San Antonio Spurs Should Consider Defending LeBron James Differently In Game 2

06.08.14 5 years ago

Before leaving Game 1 with cramps midway through the fourth quarter, LeBron James left little doubt that he’d begin this NBA Finals against the San Antonio Spurs the way he did last season. James scored 25 points on 53 percent shooting Thursday, numbers well above those he managed at the beginning of the 2013 Finals despite being limited to just 33 minutes. While much of LeBron’s improvement was due to sheer offensive aggression, Erik Spoelstra and the Heat frequently put him in better positions to succeed.

The Spurs are uniquely equipped to defend LeBron: Kawhi Leonard is a physical marvel with natural instincts, Boris Diaw has a rare blend of size, quickness, and smarts, and the overall strategy of San Antonio’s system ensures that life will be made difficult for the reigning Finals MVP. That was clear from the outset of last year’s Finals, as James averaged just 16.7 points on 39 percent shooting through the series’ first three games. He turned things around in a big way down the stretch, of course, growth owed as much to necessity as comfort attacking the Spurs defense.

Most assumed San Antonio would opt to defend James this go-round the same way it did last season: going under every screen and playing several feet off the ball, goading LeBron into taking long jumpers or general perimeter passivity. But the Spurs chose a more traditional means of defense instead, with Leonard and Diaw pressuring James from the opening tip.

Here’s Leonard in LeBron’s grill at 18-feet:

And this is Danny Green pressuring the ball beyond the three-point line after a switch:

The Spurs stuck to that surprising script throughout Game 1, and LeBron took advantage: He attempted just five two-point shots from outside the paint, with the latter two coming as he was hobbled by cramps. That number is perfectly in-line with LeBron’s playoff shot-chart. Whereas San Antonio forced James to make wholesale adjustments in the 2013 Finals, it opened the rematch letting him play akin to his normal, preferred style.

Ever-cerebral, LeBron noticed. On three successive possessions in the second quarter, he pushed the ball in secondary transition after a Spurs basket and cleared out the left side of the floor to attack Diaw off the bounce. It’s one thing to expect Diaw to lay off James on the perimeter and bang with him in the post; it’s a whole ‘nother to ask the Frenchman to meet LeBron 20-plus feet from the basket, as is made clear below:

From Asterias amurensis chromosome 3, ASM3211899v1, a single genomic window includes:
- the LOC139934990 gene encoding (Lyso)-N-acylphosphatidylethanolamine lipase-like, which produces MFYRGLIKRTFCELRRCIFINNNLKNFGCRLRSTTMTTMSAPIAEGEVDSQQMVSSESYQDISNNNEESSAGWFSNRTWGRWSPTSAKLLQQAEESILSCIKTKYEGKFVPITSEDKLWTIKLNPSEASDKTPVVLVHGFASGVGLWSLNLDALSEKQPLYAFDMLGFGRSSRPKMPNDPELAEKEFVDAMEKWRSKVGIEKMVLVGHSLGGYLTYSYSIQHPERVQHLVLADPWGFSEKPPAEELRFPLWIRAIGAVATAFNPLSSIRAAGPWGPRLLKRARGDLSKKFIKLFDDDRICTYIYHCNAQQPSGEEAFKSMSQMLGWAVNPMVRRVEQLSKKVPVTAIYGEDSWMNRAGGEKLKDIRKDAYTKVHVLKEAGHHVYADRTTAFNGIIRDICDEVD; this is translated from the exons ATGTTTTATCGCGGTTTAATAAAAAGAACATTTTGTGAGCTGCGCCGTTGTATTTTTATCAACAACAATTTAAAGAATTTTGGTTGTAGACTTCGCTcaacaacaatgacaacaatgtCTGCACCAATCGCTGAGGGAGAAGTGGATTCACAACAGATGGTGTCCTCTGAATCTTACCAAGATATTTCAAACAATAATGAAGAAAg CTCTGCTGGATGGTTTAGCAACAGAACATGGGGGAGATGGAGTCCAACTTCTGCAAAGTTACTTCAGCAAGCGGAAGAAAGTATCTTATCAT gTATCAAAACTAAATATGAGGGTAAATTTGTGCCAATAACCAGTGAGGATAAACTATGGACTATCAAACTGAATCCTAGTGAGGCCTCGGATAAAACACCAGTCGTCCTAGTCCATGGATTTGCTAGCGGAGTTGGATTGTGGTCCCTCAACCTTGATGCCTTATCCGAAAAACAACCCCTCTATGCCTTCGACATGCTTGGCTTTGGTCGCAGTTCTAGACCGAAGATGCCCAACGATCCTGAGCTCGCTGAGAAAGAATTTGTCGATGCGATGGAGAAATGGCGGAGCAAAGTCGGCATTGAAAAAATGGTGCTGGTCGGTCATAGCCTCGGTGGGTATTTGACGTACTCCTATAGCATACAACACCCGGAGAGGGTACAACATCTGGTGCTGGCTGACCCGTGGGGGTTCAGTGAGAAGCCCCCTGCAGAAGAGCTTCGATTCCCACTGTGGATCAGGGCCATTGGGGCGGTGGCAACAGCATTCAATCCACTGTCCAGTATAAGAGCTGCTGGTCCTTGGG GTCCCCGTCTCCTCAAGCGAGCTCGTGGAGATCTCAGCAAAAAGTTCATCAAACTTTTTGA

There’s just nothing Diaw can do to stop James when he’s built up that much speed and help defenders are stuck on the weak side. LeBron is too fast, too strong, and too skilled for the defense to allow a simple isolation against an overmatched defender. Diaw fouled him on the following possession, and when the Spurs sent help from the middle the next time down, LeBron found Chris Bosh for an open three-point try:

That’s far too easy for the Heat, and begs the question whether or not the Spurs will revert to checking James the way they did last season going forward. The final score doesn’t show it, but Miami was a freak LeBron injury away from winning Game 1 – the Heat led by seven points with 9:38 remaining, and four points with 6:31 left.

Considering Miami hasn’t lost consecutive playoff games since the 2011 Finals and James’ established proclivity for responding to ridicule, San Antonio might be best served mixing things up in Game 2. If the Spurs allow LeBron to so freely impose his will later tonight, it’s likely this series heads back to Miami tied 1-1.

*Statistical support for this post provided by

How do you think LeBron will respond in Game 2?

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